Where we had left off in Genesis chapter 31, Jacob had explained his experience to his wives, Leah and Rachel, who had acknowledged the disagreeable motivations of their father, and who expressed their willingness to leave with him for Canaan, along with the sentiment that there was nothing for them in their father’s will. From the words which are attributed to them in that account earlier in Genesis chapter 31, it is apparent that they themselves had also come to distrust their father on account of his actions. So now Jacob moves to depart secretly, evidently so that he could ensure his wives, his cattle and his other property to himself without risking any attempt on Laban’s part to deprive him of anything that is rightfully his own. We can find no other motive for which Jacob had stolen away secretly, other than a lack of trust in Laban, as we are about to find where we commence from where we had left off in Genesis chapter 31.

There, after Jacob spoke to his wives, we read: “17 Then Jacob rose up, and set his sons and his wives upon camels; 18 And he carried away all his cattle, and all his goods which he had gotten, the cattle of his getting, which he had gotten in Padanaram, for to go to Isaac his father in the land of Canaan.” So we may assume that the next verse describes something which had transpired while Jacob was packing for the journey:

19 And Laban went to shear his sheep: and Rachel had stolen the images that were her father’s.

The Hebrew word translated as images here is תרפים or teraphim (8655), which is a plural form. This word appears three times in this chapter, and on twelve other occasions in Scripture, where it is often not even translated. There are the teraphim of the account of the false priest Micah, who set up his own cult among the sons of Dan at Laish, which is described in Judges chapters 17 and 18. Oddly, the word was translated as idolatry in 1 Samuel chapter 15. But in a context which is not describing anything idolatrous, this word was used to describe the so-called image which Michal the wife of David had set in his bed, in order to deceive her father Saul that David was present in the house. So from that event we may deduce that teraphim are images of people. In 2 Kings chapter 23, Ezekiel chapter 21 and Zechariah chapter 10, the word was used to describe the idols or images of false gods consulted by men, and finally, in Hosea chapter 3, it is one of the things of which the children of Israel in their time of punishment in captivity would be bereaved. So the word was generally used of idols, or of images depicting people and while they were often worshipped as gods, sometimes the word was used in a more innocent context of an image created for some other reason.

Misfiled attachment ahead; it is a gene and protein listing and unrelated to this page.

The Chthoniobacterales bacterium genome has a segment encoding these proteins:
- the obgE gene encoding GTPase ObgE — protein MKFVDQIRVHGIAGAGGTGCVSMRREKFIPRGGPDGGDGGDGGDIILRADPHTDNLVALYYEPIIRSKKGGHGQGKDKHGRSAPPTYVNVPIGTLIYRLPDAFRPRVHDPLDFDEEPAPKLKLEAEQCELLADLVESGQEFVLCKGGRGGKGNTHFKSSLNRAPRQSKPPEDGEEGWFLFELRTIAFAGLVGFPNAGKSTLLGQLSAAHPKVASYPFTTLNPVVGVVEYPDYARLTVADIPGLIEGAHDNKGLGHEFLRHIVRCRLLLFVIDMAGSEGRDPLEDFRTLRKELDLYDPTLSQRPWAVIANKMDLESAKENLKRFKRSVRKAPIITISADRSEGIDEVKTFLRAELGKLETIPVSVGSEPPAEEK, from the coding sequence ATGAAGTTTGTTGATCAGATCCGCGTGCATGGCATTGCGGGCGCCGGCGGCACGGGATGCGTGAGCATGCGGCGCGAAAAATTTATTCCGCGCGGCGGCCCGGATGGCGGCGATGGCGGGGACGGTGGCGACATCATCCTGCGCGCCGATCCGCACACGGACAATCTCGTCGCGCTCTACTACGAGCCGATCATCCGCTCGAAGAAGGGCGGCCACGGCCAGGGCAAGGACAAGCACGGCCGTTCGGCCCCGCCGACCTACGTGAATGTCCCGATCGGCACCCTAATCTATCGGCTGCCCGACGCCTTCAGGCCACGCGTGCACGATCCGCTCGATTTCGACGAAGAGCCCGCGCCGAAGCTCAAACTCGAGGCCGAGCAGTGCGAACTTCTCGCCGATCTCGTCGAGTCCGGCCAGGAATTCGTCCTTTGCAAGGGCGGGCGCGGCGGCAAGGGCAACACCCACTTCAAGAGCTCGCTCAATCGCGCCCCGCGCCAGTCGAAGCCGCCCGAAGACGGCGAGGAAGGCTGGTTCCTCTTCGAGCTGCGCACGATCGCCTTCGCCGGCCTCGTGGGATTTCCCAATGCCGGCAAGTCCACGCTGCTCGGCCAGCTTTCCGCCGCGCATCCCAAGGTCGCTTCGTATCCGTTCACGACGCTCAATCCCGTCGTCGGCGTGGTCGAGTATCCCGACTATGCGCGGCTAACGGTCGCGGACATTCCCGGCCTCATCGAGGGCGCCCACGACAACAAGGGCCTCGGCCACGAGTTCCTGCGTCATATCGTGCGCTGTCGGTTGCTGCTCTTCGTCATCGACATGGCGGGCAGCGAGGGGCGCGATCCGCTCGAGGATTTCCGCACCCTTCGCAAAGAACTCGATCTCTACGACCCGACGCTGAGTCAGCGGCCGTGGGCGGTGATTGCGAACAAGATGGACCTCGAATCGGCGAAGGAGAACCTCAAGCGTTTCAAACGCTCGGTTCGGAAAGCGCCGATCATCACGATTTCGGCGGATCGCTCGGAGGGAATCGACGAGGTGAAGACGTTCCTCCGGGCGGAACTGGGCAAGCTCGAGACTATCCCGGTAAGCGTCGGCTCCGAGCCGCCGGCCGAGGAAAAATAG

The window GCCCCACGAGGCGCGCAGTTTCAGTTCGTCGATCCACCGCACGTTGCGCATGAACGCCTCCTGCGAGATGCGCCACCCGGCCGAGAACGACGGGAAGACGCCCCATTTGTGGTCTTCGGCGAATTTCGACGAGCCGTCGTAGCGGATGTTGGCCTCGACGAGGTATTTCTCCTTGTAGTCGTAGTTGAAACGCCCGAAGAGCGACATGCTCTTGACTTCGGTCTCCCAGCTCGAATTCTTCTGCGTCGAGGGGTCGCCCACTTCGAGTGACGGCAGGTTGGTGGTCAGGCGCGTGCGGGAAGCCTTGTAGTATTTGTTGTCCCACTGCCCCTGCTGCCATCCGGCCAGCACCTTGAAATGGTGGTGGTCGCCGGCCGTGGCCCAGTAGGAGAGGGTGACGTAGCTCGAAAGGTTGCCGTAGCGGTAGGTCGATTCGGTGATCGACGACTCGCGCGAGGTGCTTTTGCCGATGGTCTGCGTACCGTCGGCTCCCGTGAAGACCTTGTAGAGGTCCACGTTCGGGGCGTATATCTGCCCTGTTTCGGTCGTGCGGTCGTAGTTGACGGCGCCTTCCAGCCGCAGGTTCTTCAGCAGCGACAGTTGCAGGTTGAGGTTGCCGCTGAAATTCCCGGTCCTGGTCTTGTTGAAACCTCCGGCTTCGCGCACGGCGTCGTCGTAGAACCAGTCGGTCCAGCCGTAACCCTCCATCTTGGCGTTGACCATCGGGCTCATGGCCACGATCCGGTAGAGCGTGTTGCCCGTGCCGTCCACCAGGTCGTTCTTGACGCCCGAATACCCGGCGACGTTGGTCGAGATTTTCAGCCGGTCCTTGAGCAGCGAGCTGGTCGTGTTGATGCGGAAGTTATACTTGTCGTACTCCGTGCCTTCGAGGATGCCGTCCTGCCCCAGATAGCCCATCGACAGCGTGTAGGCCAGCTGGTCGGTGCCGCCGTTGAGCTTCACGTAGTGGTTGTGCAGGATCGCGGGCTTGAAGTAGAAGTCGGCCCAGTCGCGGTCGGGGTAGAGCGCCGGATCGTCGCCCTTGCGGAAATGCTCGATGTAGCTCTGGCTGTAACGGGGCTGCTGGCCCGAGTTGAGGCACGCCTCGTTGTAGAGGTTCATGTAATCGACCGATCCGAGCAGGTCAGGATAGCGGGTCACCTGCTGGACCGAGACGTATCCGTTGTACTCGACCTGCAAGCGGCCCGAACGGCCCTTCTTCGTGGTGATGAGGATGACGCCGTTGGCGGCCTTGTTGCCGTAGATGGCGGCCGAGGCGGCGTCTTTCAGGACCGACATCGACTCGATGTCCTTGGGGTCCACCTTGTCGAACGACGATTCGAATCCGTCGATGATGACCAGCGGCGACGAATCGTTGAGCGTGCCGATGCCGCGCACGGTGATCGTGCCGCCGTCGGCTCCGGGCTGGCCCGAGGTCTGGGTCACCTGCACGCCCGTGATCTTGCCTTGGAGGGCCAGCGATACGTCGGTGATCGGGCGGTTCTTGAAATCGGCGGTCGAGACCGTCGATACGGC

But of course, Laban will later admit that these images were his gods, where further on in this account it is revealed that Rachel had actually stolen her father’s household gods, which were much more to him than mere images, where in verse 30 Laban is recorded as having exclaimed to Jacob “yet wherefore hast thou stolen my gods?” We have already frequently discussed the fact, as it is professed several times in Joshua chapter 24, that Abraham and his ancestors and kinsmen were all pagans, raised with all of the pagan superstitions of the greater society in which they had lived. So in spite of the fact that Laban and his father Bethuel may have acknowledged the God of Abraham and Jacob when they were in the presence of Jacob, or earlier, in the presence of Abraham’s servant, they still retained their own pagan beliefs, which is evident here. In the ancient world, it did not disturb the polytheistic pagans to do such a thing. In earlier presentations of this commentary on Genesis, we had cited treaties which belonged to the kings of the Hittites, Egyptians and others wherein they also had commonly invoked the gods of all of the surrounding nations.